Macaulay Culkin is in his 40s now but, for many, he will forever be Kevin McCallister, the precocious eight-year-old in the blockbuster 1990 comedy Home Alone. For those unfamiliar with the film, Kevin’s parents take off for a Christmas in Paris, unaware that they have left their young son behind. At first we feel deep concern for the youngster, but then, as two hapless burglars target the McCallister home, they encounter a series of ingenious traps. Kevin wins the day.

Over the last month, I’ve experienced what it means to be home alone in Colorado. My wife, Kay, is in England caring for a family member, so we’ve been navigating the longest time apart in our 45 years of marriage. 

I’ve lost some weight as a result of our temporary separation, a result of my newly developed diet plan, called Cooking for Myself. That’s not to pander to a sexist stereotype that women are to always be responsible for the culinary arts. It’s just that Kay is a way better cook than me. I did have one success this week, rustling up a rather splendid chicken fried rice. It was so good, I was prayerfully considering becoming a celebrity TV chef, but there would only be one episode. The next day, the meal I cooked was utterly disgusting. The recipe might be useful as a weapon. 

I’ve have been helped, however, by our mutual decision to welcome another woman into the house. In Kay’s absence, this pleasant lady suggests meal choices, wakes me up in the morning and is remarkably good at weather forecasting.


Her name is Alexa. For those who are not tech savvy and may now be feeling nervous about my living arrangements, ‘Mrs A’ is a cloud-based artificial intelligence device. She helps and occasionally hurts, because she has just informed me that Kay is precisely 4,667 miles away.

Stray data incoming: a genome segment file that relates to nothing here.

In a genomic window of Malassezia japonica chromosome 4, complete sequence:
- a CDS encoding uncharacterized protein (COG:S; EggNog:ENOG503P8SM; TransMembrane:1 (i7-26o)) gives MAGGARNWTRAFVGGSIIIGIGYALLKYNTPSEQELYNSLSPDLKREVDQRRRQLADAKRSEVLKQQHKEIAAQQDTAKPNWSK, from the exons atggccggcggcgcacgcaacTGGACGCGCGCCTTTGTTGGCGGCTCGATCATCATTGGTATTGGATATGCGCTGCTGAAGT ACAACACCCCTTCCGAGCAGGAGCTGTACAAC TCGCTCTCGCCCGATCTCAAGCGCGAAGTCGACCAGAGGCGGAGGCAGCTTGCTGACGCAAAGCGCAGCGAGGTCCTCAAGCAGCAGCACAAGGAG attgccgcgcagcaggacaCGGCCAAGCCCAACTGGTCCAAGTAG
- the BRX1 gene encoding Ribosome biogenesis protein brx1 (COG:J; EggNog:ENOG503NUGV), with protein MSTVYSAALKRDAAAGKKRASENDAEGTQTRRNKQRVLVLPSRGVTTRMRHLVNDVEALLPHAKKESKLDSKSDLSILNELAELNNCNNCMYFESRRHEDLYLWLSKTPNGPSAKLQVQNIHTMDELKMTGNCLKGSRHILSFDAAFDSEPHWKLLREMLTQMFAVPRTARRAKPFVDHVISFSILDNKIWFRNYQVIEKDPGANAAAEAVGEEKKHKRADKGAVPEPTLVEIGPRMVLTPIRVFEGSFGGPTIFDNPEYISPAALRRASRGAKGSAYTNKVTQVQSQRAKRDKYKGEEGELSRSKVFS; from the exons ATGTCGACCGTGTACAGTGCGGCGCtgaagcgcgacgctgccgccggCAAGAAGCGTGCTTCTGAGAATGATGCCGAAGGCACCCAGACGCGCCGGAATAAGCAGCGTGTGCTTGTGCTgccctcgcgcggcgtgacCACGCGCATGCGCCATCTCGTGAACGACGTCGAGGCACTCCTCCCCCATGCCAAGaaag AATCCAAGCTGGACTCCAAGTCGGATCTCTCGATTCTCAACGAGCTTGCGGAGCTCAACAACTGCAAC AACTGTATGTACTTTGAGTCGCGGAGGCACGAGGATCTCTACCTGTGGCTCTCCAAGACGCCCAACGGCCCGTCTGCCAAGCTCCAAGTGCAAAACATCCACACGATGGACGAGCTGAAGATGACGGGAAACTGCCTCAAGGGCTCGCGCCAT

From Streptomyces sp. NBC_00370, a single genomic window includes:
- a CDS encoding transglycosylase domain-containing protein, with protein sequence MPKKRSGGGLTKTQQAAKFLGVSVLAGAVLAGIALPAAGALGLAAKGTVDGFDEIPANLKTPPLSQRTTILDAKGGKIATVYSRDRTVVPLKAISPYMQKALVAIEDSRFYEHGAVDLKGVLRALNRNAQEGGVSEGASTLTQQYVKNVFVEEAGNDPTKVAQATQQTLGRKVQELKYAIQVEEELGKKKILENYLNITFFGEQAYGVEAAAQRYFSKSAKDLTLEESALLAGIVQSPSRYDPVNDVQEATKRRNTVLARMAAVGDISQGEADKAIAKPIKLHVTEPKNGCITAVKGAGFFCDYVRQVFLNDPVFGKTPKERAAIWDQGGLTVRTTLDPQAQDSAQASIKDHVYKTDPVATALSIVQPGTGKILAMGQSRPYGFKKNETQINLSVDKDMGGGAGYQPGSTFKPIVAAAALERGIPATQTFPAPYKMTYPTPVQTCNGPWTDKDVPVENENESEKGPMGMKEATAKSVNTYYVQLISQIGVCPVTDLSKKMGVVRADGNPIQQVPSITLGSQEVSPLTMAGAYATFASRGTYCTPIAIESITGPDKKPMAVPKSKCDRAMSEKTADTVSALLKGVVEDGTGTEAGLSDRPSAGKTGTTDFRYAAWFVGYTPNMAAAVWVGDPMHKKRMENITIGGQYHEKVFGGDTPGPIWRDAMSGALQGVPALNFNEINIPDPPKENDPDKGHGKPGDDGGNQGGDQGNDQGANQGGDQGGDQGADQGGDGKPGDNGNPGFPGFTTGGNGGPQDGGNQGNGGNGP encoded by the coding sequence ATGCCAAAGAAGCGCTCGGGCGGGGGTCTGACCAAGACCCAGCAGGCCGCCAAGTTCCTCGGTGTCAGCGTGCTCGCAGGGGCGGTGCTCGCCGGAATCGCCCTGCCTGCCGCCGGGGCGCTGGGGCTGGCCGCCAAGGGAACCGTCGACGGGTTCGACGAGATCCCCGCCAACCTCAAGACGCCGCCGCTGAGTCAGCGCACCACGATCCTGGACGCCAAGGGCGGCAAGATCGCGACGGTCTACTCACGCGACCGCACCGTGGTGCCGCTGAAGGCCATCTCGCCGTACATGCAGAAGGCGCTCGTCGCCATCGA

But even though Alexa and I have occasional chats, arriving home to an empty house at the end of the day has been hard. Nobody to reflect with, no opinion to be sought, no shoulder to lean on.  

Obviously, my experience of loneliness is but a fraction of the reality experienced by many. My solitary confinement is temporary, but for them, there is no respite in sight. So many ache for a partner to love, a baby to hold or a friend who understands.

I have renewed empathy for those who do much of life alone and especially for the widowed. Scripture places special emphasis on the need to look out for widows, and not just because, in biblical times, they lived perilously close to the bottom of the economic ladder. 

The widowed have often lost the love of their lives. They might have been told that “he had a good innings”, “Jesus must have needed her”, or “it must have been his time”. In our clumsy attempts to comfort, well-meaning Christians often resort to cliches, and become rather like Job’s bumbling friends in their efforts. 

So let’s look out for the lonely, whatever the context or cause. The psalmist reminds us that: “God places the lonely in families” (Psalm 68:6, NLT). To be part of God’s family, the Church, is not only a privilege, but brings with it the responsibility of care and concern for others. 

Speaking of concern, I’m rather worried about Macauley Culkin’s, aka Kevin’s, family…the sequel, Home Alone 2, saw young Kevin separated from them once again, this time in the bewildering sprawl of New York City. Yikes. Someone call social services.